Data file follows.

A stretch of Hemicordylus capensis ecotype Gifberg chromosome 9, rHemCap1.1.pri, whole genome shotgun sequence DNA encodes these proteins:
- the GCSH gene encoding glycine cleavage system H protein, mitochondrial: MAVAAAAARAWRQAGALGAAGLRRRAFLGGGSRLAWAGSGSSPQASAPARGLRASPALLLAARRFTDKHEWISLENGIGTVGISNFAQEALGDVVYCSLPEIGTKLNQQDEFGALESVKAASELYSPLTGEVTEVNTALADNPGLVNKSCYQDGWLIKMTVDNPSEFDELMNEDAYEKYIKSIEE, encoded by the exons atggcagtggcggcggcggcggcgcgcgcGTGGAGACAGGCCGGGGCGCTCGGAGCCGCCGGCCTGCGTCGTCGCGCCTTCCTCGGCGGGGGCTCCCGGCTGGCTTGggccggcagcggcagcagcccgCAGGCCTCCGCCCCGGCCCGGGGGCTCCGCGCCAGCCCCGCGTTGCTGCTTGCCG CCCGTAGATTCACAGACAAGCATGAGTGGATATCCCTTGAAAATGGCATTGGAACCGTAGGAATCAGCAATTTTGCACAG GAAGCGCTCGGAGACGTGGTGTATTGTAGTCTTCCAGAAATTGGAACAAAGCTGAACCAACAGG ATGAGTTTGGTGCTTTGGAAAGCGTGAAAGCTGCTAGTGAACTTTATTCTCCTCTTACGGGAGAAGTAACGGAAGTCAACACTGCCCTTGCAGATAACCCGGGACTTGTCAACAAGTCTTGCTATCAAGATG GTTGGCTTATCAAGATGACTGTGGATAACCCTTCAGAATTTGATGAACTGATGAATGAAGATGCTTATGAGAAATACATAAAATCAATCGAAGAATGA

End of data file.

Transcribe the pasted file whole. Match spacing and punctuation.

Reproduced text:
A stretch of Hemicordylus capensis ecotype Gifberg chromosome 9, rHemCap1.1.pri, whole genome shotgun sequence DNA encodes these proteins:
- the GCSH gene encoding glycine cleavage system H protein, mitochondrial: MAVAAAAARAWRQAGALGAAGLRRRAFLGGGSRLAWAGSGSSPQASAPARGLRASPALLLAARRFTDKHEWISLENGIGTVGISNFAQEALGDVVYCSLPEIGTKLNQQDEFGALESVKAASELYSPLTGEVTEVNTALADNPGLVNKSCYQDGWLIKMTVDNPSEFDELMNEDAYEKYIKSIEE, encoded by the exons atggcagtggcggcggcggcggcgcgcgcGTGGAGACAGGCCGGGGCGCTCGGAGCCGCCGGCCTGCGTCGTCGCGCCTTCCTCGGCGGGGGCTCCCGGCTGGCTTGggccggcagcggcagcagcccgCAGGCCTCCGCCCCGGCCCGGGGGCTCCGCGCCAGCCCCGCGTTGCTGCTTGCCG CCCGTAGATTCACAGACAAGCATGAGTGGATATCCCTTGAAAATGGCATTGGAACCGTAGGAATCAGCAATTTTGCACAG GAAGCGCTCGGAGACGTGGTGTATTGTAGTCTTCCAGAAATTGGAACAAAGCTGAACCAACAGG ATGAGTTTGGTGCTTTGGAAAGCGTGAAAGCTGCTAGTGAACTTTATTCTCCTCTTACGGGAGAAGTAACGGAAGTCAACACTGCCCTTGCAGATAACCCGGGACTTGTCAACAAGTCTTGCTATCAAGATG GTTGGCTTATCAAGATGACTGTGGATAACCCTTCAGAATTTGATGAACTGATGAATGAAGATGCTTATGAGAAATACATAAAATCAATCGAAGAATGA